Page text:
Essay about The Pitfalls Of Jealousy Can Cause Deception
“O, sir, content you; I follow him to serve my turn upon him: we cannot all be masters, nor all masters cannot be truly follow’d. You shall mark many a duteous and knee-crooking knave, that, doting on his own obsequious bondage, wears out his time, much like his master’s ass, for nought but provender, and when he’s old, cashier’d: whip me such honest knaves. Others there are who, trimm’d in forms and visages of duty, keep yet their hearts attending on themselves, and throwing but shows of service on their lords, do well thrive by them and when they have lined their coats do themselves homage: these fellows have some soul; and such a one do I profess myself. For, sir, it is as sure as you are Roderigo, were I the Moor, I would not be Iago: in following him, I follow but myself; heaven is my judge, not I for love of and duty, but seeming so, for my peculiar end: for when my outward action doth demonstrate the native act and figure of my heart in compliment extern, ‘tis not long after but I will wear my heart upon my sleeve for daws to peck at: I am not what I am.” –Iago I. I. 45-72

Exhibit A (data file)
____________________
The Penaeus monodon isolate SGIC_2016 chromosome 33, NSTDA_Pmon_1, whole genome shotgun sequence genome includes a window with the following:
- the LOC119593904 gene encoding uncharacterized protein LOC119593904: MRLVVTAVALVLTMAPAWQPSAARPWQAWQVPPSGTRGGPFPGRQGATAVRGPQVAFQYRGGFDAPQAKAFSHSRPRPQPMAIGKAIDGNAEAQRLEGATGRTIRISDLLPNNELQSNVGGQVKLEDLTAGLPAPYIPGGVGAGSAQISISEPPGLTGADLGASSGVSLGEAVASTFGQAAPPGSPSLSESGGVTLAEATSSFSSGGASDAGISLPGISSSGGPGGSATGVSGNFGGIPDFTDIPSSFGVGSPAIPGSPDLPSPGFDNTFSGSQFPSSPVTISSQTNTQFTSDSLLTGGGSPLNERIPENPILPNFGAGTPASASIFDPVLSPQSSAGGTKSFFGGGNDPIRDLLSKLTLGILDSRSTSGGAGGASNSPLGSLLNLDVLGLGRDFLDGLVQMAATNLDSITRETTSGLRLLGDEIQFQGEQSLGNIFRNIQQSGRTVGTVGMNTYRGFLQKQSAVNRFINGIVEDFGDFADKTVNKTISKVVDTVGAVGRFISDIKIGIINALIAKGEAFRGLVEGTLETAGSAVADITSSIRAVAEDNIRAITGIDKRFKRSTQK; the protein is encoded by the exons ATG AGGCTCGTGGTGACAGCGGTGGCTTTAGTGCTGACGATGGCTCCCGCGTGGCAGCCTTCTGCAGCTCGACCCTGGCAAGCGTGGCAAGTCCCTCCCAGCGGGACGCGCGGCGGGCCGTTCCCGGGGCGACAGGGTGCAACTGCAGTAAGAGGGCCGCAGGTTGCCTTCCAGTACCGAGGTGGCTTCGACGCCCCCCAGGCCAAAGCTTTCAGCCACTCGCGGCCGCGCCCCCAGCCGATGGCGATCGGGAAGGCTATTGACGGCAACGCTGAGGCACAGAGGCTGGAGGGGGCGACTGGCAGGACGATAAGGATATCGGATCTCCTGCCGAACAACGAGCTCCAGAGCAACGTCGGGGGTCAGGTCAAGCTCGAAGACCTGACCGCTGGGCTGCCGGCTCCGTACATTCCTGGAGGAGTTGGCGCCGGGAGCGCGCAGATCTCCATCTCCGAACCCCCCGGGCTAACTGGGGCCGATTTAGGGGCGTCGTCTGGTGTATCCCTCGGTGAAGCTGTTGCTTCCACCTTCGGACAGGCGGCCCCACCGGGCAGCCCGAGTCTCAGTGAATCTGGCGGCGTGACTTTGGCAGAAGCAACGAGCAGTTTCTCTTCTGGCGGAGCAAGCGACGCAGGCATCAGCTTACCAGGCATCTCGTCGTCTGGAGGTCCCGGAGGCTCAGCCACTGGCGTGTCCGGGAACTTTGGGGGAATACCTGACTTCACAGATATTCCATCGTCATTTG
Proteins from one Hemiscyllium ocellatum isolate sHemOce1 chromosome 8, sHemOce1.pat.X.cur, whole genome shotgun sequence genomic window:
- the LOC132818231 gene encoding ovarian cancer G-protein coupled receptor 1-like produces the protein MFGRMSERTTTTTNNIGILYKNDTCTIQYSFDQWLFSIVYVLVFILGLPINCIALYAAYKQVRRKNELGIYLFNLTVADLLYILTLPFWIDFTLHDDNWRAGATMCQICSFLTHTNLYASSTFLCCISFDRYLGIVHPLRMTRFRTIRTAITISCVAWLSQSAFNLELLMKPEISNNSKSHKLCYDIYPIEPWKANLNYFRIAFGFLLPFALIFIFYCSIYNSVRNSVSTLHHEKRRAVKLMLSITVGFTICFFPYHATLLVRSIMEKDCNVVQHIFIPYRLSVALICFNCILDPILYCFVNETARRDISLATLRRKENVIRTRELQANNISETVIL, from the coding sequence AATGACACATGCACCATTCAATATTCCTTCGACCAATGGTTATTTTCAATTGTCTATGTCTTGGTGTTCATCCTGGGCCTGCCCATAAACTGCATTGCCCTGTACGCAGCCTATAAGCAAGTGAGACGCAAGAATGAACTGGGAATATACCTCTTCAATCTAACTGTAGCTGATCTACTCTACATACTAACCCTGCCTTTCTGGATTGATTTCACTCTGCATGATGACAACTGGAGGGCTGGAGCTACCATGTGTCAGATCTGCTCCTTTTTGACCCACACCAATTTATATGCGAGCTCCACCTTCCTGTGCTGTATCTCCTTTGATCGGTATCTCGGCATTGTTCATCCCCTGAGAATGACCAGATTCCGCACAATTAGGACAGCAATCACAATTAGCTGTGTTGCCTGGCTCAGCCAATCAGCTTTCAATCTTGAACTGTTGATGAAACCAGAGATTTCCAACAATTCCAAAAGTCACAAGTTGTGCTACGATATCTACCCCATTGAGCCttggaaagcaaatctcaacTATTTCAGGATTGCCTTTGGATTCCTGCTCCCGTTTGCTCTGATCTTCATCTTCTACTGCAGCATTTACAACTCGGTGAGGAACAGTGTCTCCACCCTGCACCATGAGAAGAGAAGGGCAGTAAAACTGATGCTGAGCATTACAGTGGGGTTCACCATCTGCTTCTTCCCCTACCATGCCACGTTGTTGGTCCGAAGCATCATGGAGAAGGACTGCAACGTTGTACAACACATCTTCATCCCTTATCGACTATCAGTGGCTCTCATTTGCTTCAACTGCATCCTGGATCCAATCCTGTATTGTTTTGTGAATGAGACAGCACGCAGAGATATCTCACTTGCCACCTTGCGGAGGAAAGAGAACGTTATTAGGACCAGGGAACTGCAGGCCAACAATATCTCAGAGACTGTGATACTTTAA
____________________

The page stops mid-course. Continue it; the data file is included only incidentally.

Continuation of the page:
The quote makes Iago’s deception clear and hints at his lack of contentment, i.e., his jealous nature.
From this early point in the play Iago makes an important admission that he is not what he seems and…